It looks like you're using an Ad Blocker.
Please white-list or disable AboveTopSecret.com in your ad-blocking tool.
Some features of ATS will be disabled while you continue to use an ad-blocker.
"Webb will return extremely interesting measurements of chemistry in the Martian atmosphere," noted Hammel. "And most importantly, these Mars data will be immediately available to the planetary community to enable them to plan even more detailed Mars observations with Webb in future cycles." "We are all looking forward to Webb's observations of Mars. I just know they will be fantastic, with the potential for immediate scientific discoveries," said Jim Green, director of NASA's Planetary Science Division, NASA Headquarters, Washington, D.C.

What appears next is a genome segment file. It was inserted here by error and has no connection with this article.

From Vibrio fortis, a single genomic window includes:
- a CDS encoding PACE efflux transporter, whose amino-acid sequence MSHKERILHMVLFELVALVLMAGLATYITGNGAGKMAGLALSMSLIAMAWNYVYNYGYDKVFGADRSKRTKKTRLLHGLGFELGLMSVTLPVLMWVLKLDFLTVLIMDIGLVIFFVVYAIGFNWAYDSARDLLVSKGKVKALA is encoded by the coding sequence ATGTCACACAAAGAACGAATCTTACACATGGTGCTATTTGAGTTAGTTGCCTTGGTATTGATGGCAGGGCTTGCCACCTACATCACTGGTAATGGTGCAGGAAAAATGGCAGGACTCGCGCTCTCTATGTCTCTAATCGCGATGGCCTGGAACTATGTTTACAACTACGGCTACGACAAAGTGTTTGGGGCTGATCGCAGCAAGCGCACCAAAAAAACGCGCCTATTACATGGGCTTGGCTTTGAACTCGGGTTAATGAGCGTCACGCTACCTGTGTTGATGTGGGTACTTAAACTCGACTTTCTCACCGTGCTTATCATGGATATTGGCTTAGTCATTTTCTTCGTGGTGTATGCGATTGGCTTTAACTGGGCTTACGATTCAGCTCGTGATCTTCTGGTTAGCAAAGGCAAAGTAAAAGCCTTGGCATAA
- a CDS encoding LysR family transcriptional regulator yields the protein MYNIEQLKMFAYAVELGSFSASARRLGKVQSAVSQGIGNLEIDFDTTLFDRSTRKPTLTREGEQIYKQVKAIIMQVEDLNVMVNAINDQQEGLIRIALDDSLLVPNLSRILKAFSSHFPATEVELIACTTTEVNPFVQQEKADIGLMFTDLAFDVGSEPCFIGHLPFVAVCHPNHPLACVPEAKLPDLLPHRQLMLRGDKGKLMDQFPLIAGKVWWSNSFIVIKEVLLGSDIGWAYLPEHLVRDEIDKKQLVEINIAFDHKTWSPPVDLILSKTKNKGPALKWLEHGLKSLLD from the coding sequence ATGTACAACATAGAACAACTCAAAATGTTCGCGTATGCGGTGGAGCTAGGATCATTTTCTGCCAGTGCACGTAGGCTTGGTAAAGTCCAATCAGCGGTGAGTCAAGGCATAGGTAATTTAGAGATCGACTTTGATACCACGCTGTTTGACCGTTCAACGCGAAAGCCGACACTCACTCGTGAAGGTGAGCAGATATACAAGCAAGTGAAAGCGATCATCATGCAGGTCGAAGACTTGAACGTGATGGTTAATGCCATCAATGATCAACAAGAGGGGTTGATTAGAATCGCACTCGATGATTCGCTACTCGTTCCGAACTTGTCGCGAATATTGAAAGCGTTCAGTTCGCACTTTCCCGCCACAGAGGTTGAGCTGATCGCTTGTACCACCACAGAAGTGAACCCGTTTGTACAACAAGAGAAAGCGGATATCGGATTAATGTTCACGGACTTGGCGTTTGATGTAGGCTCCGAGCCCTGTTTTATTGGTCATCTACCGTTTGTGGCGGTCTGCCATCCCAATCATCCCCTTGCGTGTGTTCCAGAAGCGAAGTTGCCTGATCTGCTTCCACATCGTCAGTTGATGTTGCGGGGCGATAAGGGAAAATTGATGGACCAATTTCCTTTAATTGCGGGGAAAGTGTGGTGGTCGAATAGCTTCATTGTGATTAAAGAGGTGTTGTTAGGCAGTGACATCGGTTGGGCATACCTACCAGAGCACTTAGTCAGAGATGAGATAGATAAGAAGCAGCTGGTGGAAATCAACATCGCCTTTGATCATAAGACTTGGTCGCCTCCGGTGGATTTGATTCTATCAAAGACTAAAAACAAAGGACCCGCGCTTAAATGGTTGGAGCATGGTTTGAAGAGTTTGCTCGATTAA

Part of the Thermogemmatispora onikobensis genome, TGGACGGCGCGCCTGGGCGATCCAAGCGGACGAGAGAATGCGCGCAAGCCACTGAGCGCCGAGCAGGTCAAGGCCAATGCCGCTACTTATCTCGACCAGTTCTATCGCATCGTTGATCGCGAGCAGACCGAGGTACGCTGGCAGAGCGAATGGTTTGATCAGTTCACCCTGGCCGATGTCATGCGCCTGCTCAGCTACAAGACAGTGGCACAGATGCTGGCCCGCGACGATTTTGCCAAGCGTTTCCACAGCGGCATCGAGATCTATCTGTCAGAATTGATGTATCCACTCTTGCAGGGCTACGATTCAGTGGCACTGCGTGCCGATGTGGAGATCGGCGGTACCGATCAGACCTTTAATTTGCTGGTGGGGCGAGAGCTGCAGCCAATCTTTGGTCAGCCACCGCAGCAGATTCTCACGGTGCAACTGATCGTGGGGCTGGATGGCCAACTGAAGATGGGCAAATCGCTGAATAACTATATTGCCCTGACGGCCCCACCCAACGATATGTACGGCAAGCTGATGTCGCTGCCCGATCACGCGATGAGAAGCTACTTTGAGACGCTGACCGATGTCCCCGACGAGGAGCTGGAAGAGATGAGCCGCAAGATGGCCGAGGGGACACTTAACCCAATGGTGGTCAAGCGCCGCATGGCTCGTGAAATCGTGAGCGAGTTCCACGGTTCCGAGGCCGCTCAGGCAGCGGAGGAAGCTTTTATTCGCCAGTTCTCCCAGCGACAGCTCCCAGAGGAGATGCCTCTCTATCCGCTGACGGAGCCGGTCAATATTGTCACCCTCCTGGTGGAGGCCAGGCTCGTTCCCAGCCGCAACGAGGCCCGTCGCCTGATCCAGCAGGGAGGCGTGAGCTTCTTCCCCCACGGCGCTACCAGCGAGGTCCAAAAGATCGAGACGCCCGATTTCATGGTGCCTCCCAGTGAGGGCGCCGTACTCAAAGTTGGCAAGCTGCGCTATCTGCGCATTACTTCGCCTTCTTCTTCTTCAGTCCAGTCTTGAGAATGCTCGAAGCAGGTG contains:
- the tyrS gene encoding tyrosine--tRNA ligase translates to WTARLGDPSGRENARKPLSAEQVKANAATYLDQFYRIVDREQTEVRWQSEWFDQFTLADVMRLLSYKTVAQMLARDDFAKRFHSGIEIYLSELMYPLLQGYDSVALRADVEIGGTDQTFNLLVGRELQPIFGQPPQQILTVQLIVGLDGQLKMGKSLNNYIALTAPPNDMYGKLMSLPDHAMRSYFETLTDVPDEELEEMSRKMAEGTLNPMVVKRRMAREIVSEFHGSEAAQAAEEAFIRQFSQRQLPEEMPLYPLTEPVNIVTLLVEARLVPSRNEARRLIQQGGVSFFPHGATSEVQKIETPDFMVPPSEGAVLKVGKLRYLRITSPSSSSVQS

"With Webb, we can obtain a real and accurate measurement of the ratio of H2O to HDO across Mars, permitting us to determine how much water was truly lost. We also can determine how water is exchanged between polar ice, the atmosphere, and the soil," said Villanueva.
Although most of the water on Mars is locked up in ice, the possibility remains that some liquid water could exist in underground aquifers. These potential reservoirs could even host life. This intriguing idea received a boost in 2003, when astronomers detected methane in the Martian atmosphere. Methane could be generated by bacteria, although it could also come from geological processes. Data from Webb could provide new clues to the origin of these methane plumes.
I really hope they don't spend a lot of time looking so close , the Webb should be looking as far as it can, first thing.
No need for Webb for that. Look for yourself. But you just have to wake up early. Mars is rising at about 2 in the morning. Hint: it's red.